Home Buying Help – Money Management Tools – Home Decorating Ideas – Free Recipes

Pet Q&A: My Dog Freaks Out at the Dog Park!

dog, pet q&a

Photo by Shutterstock

Q: Elie is a Catahoula Leopard Cur. He has other doggie friends, but he freaks out when we take him to the dog park. He’s so excited that he literally squeals with anticipation. His loud entrance attracts other dogs in packs, and when they advance, Elie gets scared and starts to bark and growl. This scares the other dog owners ( not to mention my husband, and me). We usually end up leaving in shame. We don’t want him to hurt another dog or vice-versa! He acts similarly when we meet larger dogs while walking: Sometimes, if the dog is gentle, Elie will sniff and play, but if the other dog shows any excitement, Elie runs away or gets aggressive. We appreciate any advice you’ve got!

A: Sweet Elie. He wants to make friends, but with all those other dogs around he’s fighting some serious stage fright. Elie could use a small group to practice with before he’s ready to join the party -- sort of similar to how making a friend other than Mom on your first day of kindergarten can eventually lead to joining a sorority, soccer team or book club in college. If he hasn’t had the chance to hang out just dog-on-dog, a park with 15 of them can feel like “group therapy” with a bunch of sociopaths (ok, not that bad…but you get the point).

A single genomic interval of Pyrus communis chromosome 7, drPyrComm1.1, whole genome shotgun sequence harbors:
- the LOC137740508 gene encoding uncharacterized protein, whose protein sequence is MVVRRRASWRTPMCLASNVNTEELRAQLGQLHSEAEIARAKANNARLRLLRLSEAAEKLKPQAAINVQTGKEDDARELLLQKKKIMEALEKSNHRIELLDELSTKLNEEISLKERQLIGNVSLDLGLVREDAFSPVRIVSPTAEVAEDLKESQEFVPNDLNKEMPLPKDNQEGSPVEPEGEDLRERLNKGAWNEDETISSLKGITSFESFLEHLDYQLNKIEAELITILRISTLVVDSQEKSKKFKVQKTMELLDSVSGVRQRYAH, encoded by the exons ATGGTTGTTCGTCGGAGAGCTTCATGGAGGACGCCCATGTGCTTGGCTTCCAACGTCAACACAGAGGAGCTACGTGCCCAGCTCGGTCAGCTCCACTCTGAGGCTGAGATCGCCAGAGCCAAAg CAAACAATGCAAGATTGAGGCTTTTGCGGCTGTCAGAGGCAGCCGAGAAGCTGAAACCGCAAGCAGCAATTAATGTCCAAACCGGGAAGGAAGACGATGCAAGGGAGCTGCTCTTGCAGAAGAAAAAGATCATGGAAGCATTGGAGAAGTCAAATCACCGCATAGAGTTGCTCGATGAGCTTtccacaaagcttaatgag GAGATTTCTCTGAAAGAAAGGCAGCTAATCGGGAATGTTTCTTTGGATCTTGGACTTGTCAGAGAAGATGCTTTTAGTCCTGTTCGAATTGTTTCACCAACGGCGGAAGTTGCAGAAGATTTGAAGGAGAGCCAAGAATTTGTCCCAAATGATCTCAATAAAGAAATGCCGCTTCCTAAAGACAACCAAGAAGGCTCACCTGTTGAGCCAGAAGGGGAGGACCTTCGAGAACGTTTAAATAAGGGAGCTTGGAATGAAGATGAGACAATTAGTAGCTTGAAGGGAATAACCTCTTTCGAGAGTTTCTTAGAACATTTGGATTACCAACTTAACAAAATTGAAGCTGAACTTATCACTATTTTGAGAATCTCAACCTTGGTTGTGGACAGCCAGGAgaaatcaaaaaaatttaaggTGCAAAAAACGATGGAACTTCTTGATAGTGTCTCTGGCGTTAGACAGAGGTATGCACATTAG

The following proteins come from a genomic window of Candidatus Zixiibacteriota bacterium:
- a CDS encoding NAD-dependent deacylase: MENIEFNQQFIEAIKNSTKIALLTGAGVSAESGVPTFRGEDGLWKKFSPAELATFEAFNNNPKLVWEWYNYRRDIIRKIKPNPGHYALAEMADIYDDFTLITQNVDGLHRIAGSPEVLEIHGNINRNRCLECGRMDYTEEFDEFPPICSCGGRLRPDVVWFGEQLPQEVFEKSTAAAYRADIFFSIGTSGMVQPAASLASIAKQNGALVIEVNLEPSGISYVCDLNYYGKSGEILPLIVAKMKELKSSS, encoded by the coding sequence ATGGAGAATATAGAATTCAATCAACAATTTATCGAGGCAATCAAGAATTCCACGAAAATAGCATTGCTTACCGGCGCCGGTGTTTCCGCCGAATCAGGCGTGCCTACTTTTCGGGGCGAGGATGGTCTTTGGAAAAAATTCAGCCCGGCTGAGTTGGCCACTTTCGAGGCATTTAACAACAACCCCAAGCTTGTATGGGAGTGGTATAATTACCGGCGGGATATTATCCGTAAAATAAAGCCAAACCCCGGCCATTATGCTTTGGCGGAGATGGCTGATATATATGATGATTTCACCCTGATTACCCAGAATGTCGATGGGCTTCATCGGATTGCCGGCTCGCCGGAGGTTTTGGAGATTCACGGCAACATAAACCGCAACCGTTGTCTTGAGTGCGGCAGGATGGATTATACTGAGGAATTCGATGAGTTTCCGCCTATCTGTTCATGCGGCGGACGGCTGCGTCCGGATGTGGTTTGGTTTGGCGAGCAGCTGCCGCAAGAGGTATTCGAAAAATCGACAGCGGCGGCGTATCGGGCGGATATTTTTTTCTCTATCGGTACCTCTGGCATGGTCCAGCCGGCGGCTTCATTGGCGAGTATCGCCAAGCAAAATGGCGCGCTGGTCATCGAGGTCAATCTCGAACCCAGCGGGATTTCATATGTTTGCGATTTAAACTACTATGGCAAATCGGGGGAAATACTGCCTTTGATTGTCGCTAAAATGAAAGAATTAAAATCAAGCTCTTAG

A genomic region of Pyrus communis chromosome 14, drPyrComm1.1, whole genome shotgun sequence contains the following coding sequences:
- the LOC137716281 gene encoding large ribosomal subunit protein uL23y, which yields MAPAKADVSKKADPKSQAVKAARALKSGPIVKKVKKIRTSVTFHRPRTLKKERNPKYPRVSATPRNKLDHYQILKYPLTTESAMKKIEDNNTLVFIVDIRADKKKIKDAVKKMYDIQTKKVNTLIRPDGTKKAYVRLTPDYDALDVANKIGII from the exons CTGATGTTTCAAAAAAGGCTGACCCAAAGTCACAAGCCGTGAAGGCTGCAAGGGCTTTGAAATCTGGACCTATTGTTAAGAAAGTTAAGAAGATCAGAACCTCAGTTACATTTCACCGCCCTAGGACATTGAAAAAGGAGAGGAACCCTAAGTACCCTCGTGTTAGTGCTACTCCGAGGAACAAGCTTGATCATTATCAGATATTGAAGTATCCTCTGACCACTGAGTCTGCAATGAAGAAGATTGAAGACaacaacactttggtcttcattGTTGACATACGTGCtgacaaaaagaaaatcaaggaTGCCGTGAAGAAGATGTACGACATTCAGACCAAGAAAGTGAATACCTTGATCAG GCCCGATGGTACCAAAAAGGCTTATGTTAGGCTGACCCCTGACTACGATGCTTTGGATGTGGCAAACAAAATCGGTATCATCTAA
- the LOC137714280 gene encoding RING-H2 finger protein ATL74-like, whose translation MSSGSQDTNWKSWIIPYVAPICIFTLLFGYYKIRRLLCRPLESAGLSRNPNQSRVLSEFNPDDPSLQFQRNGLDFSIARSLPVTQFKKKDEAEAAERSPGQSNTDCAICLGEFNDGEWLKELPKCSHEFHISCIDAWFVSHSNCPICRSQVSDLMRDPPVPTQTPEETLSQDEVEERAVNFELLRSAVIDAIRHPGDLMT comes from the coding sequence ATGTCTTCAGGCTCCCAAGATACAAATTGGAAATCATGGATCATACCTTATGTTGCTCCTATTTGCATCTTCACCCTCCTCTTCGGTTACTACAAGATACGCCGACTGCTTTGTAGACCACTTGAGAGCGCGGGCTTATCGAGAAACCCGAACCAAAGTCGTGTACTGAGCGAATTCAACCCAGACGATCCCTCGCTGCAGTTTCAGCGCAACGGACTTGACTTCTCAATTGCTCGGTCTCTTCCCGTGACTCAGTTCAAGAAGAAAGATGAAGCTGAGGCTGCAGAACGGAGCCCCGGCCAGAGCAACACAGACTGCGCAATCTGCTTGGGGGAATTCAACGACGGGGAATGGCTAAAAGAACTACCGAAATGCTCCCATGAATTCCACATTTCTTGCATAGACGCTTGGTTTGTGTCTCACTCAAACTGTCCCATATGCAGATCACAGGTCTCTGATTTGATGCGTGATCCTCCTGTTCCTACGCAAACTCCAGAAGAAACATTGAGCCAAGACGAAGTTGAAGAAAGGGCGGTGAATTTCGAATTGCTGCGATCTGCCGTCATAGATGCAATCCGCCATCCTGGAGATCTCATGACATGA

Fortunately, there are a few actions you can take to nudge dogs like Elie on to the playground:

1. Avoid punishing him. This will only make him more nervous in social situations.

2. Walk Elie on leash across the street from a friend’s dog and reward him with treats as you go. Slowly decrease the distance between the two if he can keep his cool. For some dogs, time spent simply near another dog can reduce the excitement and stress that contributes to reflexive aggression or excitement.

3. Take tasty special treats on every walk. Shell them out liberally when Elie spies any other dog so he’ll make a positive association with on-leash run-ins with other dogs.

4. If you let him stop for a friendly sniff, choose a calm dog and keep it short. Avoid his peers with ADHD: They are potentially in the same boat as Elie -- and then you’ll have two problem dogs to deal with.

5. Arrange small group playdates with well-socialized dogs around Elie’s size and age. One-on-one, off-leash interactions tend to go much better than leashed greetings or group interactions.

There is no cure-all fix for aggression, and even when Elie seems to be comfortable at the dog park he will probably have the occasional slip-up. I highly recommend that you also contact a professional dog trainer. Find referrals at www.apdt.com.

Denise Herman is the founder and head trainer at Empire of the Dog. Denise graduated from the San Francisco Academy for Dog Trainers under the direction of renowned author and dog expert Jean Donaldson (The Culture Clash and Dogs Are from Neptune). Denise has also worked as a staff trainer at the SPCA, taught at Petco and Andrea Arden in Manhattan, and written a series of Clicker Training Kits for Nylabone Products.

If you could use a bit of expert intervention, send your questions with your Nestie username and furball's photo to pets@thenest.com.

Need a Nestie username? Get one today!

Want to meet friends with furbabies? Chat with other pet lovers on our board!

-- Colleen Canney

See More: Pet Q&A , Pets